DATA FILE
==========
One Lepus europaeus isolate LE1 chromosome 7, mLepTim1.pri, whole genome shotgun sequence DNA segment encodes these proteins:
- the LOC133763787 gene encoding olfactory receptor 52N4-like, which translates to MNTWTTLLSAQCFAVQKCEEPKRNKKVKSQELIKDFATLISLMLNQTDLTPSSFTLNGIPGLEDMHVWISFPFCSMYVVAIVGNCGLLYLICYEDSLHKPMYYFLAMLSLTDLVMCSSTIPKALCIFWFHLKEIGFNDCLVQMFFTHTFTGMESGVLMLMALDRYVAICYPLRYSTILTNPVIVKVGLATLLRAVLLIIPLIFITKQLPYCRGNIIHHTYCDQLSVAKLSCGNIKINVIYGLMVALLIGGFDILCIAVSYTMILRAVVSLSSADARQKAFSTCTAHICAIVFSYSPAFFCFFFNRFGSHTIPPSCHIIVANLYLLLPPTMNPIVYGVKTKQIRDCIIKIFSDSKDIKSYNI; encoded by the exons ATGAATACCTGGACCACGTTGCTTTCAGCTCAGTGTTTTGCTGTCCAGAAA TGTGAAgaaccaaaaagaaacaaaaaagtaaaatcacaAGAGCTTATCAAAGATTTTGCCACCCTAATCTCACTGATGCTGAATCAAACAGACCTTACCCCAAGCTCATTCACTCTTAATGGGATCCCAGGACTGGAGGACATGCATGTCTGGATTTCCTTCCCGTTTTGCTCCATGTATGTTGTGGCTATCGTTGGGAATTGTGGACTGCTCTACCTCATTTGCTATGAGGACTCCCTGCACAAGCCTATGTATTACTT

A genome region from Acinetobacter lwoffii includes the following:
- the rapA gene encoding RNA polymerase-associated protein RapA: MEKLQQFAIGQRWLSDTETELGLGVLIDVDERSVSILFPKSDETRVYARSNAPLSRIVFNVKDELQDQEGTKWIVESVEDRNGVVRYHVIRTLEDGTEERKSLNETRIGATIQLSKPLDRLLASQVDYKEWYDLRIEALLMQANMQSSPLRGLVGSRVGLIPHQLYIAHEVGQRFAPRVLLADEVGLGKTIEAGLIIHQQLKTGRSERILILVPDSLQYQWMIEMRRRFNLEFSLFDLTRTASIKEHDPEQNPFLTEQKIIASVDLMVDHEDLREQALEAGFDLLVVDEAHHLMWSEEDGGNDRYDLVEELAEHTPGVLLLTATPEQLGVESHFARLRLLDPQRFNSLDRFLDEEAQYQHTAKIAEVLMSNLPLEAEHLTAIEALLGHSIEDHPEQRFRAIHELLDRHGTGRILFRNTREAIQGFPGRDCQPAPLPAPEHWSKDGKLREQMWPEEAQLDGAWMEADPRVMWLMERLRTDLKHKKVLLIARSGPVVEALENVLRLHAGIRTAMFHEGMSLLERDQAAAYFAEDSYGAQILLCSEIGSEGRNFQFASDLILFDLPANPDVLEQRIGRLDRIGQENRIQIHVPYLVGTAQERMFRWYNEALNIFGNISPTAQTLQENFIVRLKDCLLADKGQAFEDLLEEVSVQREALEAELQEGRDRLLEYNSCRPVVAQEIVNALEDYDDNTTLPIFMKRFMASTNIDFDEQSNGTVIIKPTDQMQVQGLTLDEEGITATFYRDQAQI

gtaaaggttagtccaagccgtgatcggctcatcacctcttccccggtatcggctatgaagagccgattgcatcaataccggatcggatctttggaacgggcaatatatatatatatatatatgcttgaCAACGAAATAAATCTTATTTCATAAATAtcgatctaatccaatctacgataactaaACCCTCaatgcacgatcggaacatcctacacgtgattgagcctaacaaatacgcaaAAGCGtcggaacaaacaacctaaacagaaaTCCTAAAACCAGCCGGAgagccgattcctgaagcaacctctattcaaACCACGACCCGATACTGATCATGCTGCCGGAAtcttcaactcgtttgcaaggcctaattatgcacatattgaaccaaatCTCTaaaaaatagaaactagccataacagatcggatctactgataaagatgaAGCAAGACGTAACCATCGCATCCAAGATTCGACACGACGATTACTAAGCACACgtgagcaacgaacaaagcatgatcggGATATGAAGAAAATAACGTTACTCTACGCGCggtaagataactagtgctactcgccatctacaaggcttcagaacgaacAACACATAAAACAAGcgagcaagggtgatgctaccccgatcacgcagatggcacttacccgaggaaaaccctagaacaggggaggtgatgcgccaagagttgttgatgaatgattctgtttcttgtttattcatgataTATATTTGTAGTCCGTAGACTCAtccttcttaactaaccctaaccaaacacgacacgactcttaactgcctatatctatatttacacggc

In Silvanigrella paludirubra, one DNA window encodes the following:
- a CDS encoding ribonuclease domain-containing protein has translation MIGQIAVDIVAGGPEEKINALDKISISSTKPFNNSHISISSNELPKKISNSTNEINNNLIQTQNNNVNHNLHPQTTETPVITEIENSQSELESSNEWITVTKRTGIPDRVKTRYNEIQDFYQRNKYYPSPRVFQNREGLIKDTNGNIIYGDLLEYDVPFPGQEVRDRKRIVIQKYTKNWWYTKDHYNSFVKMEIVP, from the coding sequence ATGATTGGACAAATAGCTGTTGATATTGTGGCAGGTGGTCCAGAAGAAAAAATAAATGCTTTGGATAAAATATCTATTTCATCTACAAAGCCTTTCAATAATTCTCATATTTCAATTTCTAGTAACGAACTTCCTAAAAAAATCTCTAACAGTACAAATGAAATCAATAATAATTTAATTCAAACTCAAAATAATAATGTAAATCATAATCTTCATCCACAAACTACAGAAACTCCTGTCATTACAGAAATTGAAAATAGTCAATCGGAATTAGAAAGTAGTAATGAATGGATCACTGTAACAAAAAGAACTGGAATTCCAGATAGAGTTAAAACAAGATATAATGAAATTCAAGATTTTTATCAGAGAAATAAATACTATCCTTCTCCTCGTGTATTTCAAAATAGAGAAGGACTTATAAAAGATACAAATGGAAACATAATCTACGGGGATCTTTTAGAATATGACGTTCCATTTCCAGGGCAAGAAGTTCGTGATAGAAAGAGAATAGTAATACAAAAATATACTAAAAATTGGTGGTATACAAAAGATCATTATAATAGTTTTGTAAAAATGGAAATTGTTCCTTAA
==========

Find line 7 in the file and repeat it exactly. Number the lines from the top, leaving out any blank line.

- a CDS encoding ribonuclease domain-containing protein has translation MIGQIAVDIVAGGPEEKINALDKISISSTKPFNNSHISISSNELPKKISNSTNEINNNLIQTQNNNVNHNLHPQTTETPVITEIENSQSELESSNEWITVTKRTGIPDRVKTRYNEIQDFYQRNKYYPSPRVFQNREGLIKDTNGNIIYGDLLEYDVPFPGQEVRDRKRIVIQKYTKNWWYTKDHYNSFVKMEIVP, from the coding sequence ATGATTGGACAAATAGCTGTTGATATTGTGGCAGGTGGTCCAGAAGAAAAAATAAATGCTTTGGATAAAATATCTATTTCATCTACAAAGCCTTTCAATAATTCTCATATTTCAATTTCTAGTAACGAACTTCCTAAAAAAATCTCTAACAGTACAAATGAAATCAATAATAATTTAATTCAAACTCAAAATAATAATGTAAATCATAATCTTCATCCACAAACTACAGAAACTCCTGTCATTACAGAAATTGAAAATAGTCAATCGGAATTAGAAAGTAGTAATGAATGGATCACTGTAACAAAAAGAACTGGAATTCCAGATAGAGTTAAAACAAGATATAATGAAATTCAAGATTTTTATCAGAGAAATAAATACTATCCTTCTCCTCGTGTATTTCAAAATAGAGAAGGACTTATAAAAGATACAAATGGAAACATAATCTACGGGGATCTTTTAGAATATGACGTTCCATTTCCAGGGCAAGAAGTTCGTGATAGAAAGAGAATAGTAATACAAAAATATACTAAAAATTGGTGGTATACAAAAGATCATTATAATAGTTTTGTAAAAATGGAAATTGTTCCTTAA